Harrison Eiteljorg, II
Using AutoCAD to make surfaces, not just lines, is essential to the model-making process. Without surfaces, the program cannot make a hidden-line drawing because only surfaces, whether explicitly or implicitly defined, hide objects that are behind them. Without surfaces, lines can exist in three-dimensional space correctly, but 3D views can be very confusing. For instance, here are two views of the same corner of the older propylon, one shown as a hidden-line drawing and one shown as a wire-frame drawing. The difference is striking.
Fig. 1 - The forecourt of the older propylon on the Athenian Acropolis, wire-frame drawing.
Fig. 2 - The forecourt of the older propylon on the Athenian Acropolis, hidden-line drawing.
An important problem can arise with CAD surfaces made to represent irregular objects. The more irregular the object, the more likely it is that modeling the surface will be done with a group of small surfaces, each being one facet of the whole, unified surface (with the edges between facets normally suppressed for display). Thus a block defined by a series of points around its perimeter, such as these two very irregular blocks in the Mycenaean wall near the older propylon, will consist of a group of surfaces defined by survey points taken around their perimeters.
Figure 3 shows the outlines of the blocks and the individual surface facets modeled in two different ways. Both versions of the modeled blocks use the same data points, but the facets have been modeled very differently.
Fig. 3 - Two blocks from the Mycenaean wall shown in three different ways. The drawing to the left shows the outlines of the blocks, as they appear in Fig. 2, though from a slightly different point of view (the far right-hand block and the block immediately above it in Fig. 2). In the center are the same two blocks, with modeling facets shown. At the right are the same blocks again, with different modeling facets.
The potential problem with joining facets to make a unified larger surface lies in the subtle differences created when the individual facets of the unified surface are modeled differently. Taking just the two blocks from the Mycenaean wall and showing them modeled in two ways -- and rendered to show the differences more visually -- illustrates how much difference there can be between two models of the same blocks based on the same points but using differently modeled facets.
Fig. 4 - The same two blocks, modeled as above in Fig. 3, shown in simple rendered views.
More extreme differences can exist, and a hypothetical block, shown as an outline and two different models, first showing the facets and then rendered to display the differences starkly, shows such an extreme case.
Fig. 5 - A hypothetical block, shown in outline view (left) and two differently faceted models.
Fig. 6 - Simple renderings of the same two models of the hypothetical block in Fig. 5.
The issue here arises only with complex and irregular blocks. Simple, regular blocks present simple, regular surfaces, but boulders and polygonal blocks may not. When modeling them, CAD users must be very careful to consider the points surveyed and the ways they are connected to one another to create the many individual surface facets that combine to make the whole block. The data will remain available via the model, since each point has fully specified coordinates, but the modeling process can drastically alter the appearance; so it must be carried out with care and planning.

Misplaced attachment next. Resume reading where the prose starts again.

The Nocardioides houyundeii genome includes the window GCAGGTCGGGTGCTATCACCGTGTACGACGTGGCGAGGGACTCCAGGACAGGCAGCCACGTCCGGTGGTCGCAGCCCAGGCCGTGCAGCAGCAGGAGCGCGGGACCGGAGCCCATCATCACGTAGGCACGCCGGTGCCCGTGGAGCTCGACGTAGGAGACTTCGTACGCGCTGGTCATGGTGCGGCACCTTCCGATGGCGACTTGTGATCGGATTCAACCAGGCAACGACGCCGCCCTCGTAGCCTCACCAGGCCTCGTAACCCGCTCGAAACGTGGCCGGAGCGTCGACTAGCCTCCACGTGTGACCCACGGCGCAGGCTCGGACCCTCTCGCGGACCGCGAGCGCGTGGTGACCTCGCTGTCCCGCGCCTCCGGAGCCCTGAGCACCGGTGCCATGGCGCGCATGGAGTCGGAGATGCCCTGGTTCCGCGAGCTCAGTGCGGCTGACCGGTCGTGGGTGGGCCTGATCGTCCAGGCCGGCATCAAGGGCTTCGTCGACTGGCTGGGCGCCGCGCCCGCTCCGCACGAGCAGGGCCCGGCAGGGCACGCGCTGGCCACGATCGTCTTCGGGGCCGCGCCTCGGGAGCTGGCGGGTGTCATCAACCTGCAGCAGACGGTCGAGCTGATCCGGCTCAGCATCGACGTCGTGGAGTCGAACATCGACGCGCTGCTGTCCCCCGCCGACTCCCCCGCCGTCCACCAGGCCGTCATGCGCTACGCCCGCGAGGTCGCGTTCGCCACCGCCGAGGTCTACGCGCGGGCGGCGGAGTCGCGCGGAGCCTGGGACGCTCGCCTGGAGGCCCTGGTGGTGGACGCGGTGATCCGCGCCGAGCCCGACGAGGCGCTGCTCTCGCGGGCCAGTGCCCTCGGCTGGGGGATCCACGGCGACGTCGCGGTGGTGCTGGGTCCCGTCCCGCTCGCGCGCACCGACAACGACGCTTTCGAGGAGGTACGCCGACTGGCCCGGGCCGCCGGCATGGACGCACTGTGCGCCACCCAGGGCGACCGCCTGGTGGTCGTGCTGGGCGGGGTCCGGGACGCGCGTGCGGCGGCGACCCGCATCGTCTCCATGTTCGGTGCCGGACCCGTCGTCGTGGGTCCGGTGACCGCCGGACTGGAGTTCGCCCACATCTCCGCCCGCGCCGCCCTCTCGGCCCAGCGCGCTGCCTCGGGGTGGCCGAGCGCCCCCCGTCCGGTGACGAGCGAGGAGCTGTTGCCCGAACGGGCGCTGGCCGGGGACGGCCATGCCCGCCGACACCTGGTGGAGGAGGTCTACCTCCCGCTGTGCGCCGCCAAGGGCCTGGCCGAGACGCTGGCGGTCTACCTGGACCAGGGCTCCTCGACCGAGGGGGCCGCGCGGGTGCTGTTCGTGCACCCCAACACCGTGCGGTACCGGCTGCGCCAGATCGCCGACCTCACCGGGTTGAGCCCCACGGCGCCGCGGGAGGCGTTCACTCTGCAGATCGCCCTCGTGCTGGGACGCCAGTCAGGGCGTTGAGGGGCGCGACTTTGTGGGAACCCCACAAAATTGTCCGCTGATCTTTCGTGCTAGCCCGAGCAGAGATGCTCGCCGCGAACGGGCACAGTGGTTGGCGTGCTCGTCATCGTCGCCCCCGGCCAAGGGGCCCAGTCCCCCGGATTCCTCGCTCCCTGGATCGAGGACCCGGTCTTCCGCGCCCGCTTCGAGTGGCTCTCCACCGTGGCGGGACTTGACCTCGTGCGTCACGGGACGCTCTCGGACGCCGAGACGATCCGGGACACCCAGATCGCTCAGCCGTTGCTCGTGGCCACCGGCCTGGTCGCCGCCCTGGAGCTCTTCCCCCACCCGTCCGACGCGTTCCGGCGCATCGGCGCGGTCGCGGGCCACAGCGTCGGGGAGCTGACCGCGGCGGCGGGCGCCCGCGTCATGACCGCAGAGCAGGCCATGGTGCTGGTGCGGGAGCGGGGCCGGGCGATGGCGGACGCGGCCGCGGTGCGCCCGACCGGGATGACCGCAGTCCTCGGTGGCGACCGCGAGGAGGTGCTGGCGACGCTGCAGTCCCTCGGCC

In addition, the number of points surveyed to define the shape of an irregular block must be carefully considered, as must the actual points chosen. (The problem of deciding how many points to survey has been discussed in the CSA CAD Guide for Archaeologists and Architectural Historians under the term data density; in the GIS world, the similar issue is called generalization.) Surveying more points permits better matches between real objects and their models, but surveying more points also adds time and expense. The gain in model fidelity to the real world is often inadequate to justify the added cost and modeling complexity required by surveying too many points. Some compromise between model completeness and the number of points surveyed must be found, since there is virtually no number of points sufficient to define a very rough and irregular stone such of some of those in the forecourt of the older propylon.
The choice of points to be surveyed is equally important. The examples here, for instance, have included no points in the interiors of the blocks but only points on the perimeters. Such choices would be difficult to defend with most irregular blocks, but exactly which points on the face of a block should be surveyed must be decided with care, not chosen haphazardly.
It is the responsibility of the scholar in charge of the modeling process to make such decisions self-consciously - and to include information about such decisions in the documentation of the project.
-- Harrison Eiteljorg, II
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For other Newsletter articles concerning applications of CAD modeling in archaeology and architectural history or the use of electronic media in the humanities, consult the Subject index.
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Table of Contents for the Fall, 2002 issue of the CSA Newsletter (Vol. XV, no. 2)
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